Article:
All of the children were checked by medical personnel, then transported to school.

Investigators will review whether that bus driver and another Northside ISD driver whose bus was also caught in flooding and five people rescued should be ticketed.

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2 p.m.

Authorities have rescued members of a church group staying at a Wimberley inn that flooded after heavy rains caused a nearby creek to overflow.

Kathleen Haney was among eight members of the Dallas group who found themselves trapped by rushing waters Friday on the second floor of the bed-and-breakfast.

She says National Guardsmen and firefighters strung a rope between the inn’s staircase and higher ground, and then guided the church members across.

Haney says at least 5 feet of water snapped trees and swept away three of the church members’ cars.

The eight church members and another couple staying at the inn were brought to safety, along with the inn’s owners. They were taken to a community center in Wimberley, where about 100 evacuees were getting ready to leave Friday afternoon.
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1:30 p.m.

Forecasters say flooded parts of Texas can’t handle another soaking after getting upward of 16 inches of rain in a matter of hours but that more storms might be on the way.

National Weather Service meteorologist Jason Runyen said Friday that a fast-moving weather disturbance form Mexico has overwhelmed already-saturated neighborhoods and swollen rivers between Austin and San Antonio. It’s the same South Texas region that remnants of Hurricane Patricia pummeled last week.

Runyen said the rain will leave by the weekend but not before more showers potentially sock the area again Friday afternoon.

The Federal Aviation Administration also says that flights out of Austin remain suspended after 6 inches of water flooded into the ground floor of the air traffic control tower.

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12 p.m.

A fast-moving storm packing heavy rain and destructive winds has overwhelmed rivers and prompted evacuations in the same area southwest of Austin that saw devastating spring floods.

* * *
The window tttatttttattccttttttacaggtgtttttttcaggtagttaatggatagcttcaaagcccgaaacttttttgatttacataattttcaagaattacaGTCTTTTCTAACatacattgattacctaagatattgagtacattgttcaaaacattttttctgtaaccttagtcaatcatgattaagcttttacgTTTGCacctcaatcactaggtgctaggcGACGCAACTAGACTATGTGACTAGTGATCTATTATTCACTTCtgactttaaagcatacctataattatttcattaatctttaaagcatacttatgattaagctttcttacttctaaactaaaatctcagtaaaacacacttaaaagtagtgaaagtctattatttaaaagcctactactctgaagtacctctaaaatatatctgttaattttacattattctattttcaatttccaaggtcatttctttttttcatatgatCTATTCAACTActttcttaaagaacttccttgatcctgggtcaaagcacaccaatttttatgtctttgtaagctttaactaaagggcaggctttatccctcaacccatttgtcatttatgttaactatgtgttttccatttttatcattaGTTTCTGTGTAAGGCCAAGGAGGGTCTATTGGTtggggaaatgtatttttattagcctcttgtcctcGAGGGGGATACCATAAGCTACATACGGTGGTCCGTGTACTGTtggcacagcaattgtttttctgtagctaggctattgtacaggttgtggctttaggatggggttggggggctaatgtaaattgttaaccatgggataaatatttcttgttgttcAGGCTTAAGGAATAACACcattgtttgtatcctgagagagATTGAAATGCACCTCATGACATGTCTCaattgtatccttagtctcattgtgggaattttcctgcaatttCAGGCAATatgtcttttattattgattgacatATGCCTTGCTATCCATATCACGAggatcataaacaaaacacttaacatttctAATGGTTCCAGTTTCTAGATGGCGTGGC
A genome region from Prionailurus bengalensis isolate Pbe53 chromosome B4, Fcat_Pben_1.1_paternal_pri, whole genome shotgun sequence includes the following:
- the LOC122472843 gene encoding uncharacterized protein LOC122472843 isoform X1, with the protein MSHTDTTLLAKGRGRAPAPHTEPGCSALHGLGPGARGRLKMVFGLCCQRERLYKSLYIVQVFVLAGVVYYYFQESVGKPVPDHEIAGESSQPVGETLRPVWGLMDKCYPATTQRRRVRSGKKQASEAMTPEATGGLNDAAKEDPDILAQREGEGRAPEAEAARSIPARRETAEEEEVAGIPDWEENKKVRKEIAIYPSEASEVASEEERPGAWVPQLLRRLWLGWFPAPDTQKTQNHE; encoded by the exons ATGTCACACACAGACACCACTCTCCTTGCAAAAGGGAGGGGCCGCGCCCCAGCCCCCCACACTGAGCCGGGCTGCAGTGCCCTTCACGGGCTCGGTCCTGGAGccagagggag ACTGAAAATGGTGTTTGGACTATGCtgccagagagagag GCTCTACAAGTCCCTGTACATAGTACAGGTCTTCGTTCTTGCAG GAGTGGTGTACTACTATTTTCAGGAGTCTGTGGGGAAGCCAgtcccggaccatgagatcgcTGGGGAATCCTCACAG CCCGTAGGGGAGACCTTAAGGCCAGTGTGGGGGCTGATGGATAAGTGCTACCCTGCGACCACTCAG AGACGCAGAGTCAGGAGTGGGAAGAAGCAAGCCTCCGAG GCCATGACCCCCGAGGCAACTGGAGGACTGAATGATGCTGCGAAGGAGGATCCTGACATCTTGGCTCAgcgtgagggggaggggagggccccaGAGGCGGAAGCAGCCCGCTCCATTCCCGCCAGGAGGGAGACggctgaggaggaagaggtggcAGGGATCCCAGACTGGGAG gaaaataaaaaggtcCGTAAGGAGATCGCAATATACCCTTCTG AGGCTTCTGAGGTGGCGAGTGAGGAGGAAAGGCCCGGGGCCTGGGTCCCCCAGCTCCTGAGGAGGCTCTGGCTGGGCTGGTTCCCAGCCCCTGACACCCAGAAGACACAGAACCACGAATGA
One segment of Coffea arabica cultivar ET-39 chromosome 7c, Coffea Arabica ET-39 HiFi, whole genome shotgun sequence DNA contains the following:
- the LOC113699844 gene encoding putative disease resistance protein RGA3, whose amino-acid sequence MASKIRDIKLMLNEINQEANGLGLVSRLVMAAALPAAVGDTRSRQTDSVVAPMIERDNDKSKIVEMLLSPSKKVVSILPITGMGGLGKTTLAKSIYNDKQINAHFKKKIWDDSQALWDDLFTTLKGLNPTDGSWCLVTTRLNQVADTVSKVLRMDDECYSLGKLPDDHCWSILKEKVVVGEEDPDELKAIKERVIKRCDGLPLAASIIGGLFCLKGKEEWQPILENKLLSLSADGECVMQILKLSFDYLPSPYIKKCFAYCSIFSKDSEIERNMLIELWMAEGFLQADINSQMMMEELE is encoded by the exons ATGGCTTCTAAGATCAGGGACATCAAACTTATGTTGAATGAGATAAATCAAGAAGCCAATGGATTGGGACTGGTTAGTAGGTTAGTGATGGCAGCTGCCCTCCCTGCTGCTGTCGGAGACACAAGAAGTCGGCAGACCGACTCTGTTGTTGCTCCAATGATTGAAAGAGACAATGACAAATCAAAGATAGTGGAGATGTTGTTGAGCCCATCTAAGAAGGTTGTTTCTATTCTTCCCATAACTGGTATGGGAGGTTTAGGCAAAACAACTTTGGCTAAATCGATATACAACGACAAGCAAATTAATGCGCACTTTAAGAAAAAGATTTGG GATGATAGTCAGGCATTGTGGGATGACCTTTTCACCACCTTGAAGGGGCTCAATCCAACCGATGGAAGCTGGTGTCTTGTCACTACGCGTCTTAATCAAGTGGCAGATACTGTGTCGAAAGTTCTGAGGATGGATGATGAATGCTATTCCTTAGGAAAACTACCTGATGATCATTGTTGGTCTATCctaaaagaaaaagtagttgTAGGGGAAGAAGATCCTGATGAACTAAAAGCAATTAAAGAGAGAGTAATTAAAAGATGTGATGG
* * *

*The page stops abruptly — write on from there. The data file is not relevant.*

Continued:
The Blanco River in Wimberley on Friday swelled to about 26 feet, well above its 13-foot flood stage. Residents were being evacuated from the area and a community center was opened to shelter people.

Torrential rains over Memorial Day weekend inundated the Blanco, and raging river waters tore at least one home from its foundation, killing members of two families inside.

The storms at that time killed more than 30 people in Texas and Oklahoma.

No fatalities have been reported from Friday’s storm as emergency personnel across South and Central Texas rushed to close roadways overwhelmed by water and respond to high-water rescues.

Department of Public Safety Sgt. Jason Reyes says minor injuries were reported southeast of San Antonio where possible tornadoes destroyed buildings.

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11:45 a.m.

The Austin airport has temporarily closed its airfield due to torrential rains and heavy winds rolling through Central Texas.

Austin-Bergstrom International Airport said in a tweet that no flights are taking off or landing due to weather, though the airport remains open.

Fast-moving rainstorms Friday morning soaked San Marcos and other communities south of Austin, as well as the Texas capital. Water on the road forced police and emergency officials to close several miles of Interstate 35 south of Austin. That compelled southbound traffic to turn around and head north using the shoulder and what are normally southbound lanes.

Traffic moving south was backed up for miles, including in Buda, about 20 miles south of downtown Austin.

A possible tornado also destroyed some buildings in Wilson, Medina and Guadalupe counties.

Tornado watch has been extended until 7 p.m. Friday for the following counties:

AUSTIN
BASTROP
BRAZOS
BURLESON
CALDWELL
COLORADO
FAYETTE
LEE
TRAVIS
WASHINGTON
WILLIAMSON

A flash flood watch is in effect for the following counties from Friday at 10 p.m. through Saturday afternoon:

AUSTIN
BRAZORIA
BRAZOS
BURLESON
CHAMBERS
COLORADO
FORT BEND
GALVESTON
GRIMES
HARRIS
HOUSTON
JACKSON
LIBERTY
MADISON
MATAGORDA
MONTGOMERY
POLK
SAN JACINTO
TRINITY
WALKER
WALLER
WASHINGTON
WHARTON

A tornado watch is in effect until noon Friday for the following counties:

ATASCOSA
AUSTIN
BANDERA
BASTROP
BEXAR
BLANCO
BRAZOS
BURLESON
CALDWELL
COLORADO
COMAL
DEWITT
FAYETTE
FRIO
GONZALES
GUADALUPE
HAYS
KARNES
KENDALL
LAVACA
LEE
MEDINA
TRAVIS
WASHINGTON
WHARTON
WILLIAMSON
WILSON

Reported Friday at 10 a.m.:

SAN ANTONIO (AP) _ Storms in Central and South Texas have damaged some buildings but no injuries were immediately reported.

The National Weather Service was trying to confirm possible tornadoes Friday in Wilson, Medina (muh-DEE’-nuh) and Guadalupe counties. Winds gusted to 60 mph.

A tornado watch was in effect for the Austin and San Antonio areas through midday Friday.

Guadalupe County sheriff’s Capt. Tom Meeley (MEE’-lee) says some houses and buildings between Seguin (sih-GEEN’) and Zorn lost their roofs.

Several buildings were damaged in downtown D’Hanis (duh-HAH’-nuhs), a Medina County town of about 750 located 40 miles west of San Antonio.

Some vehicles were destroyed in Floresville, in Wilson County, where power lines also went down.

Several students and adults were rescued when their school bus became stranded in high water near San Antonio.

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Posted by on Oct 31 2015. Filed under Featured Stories, News.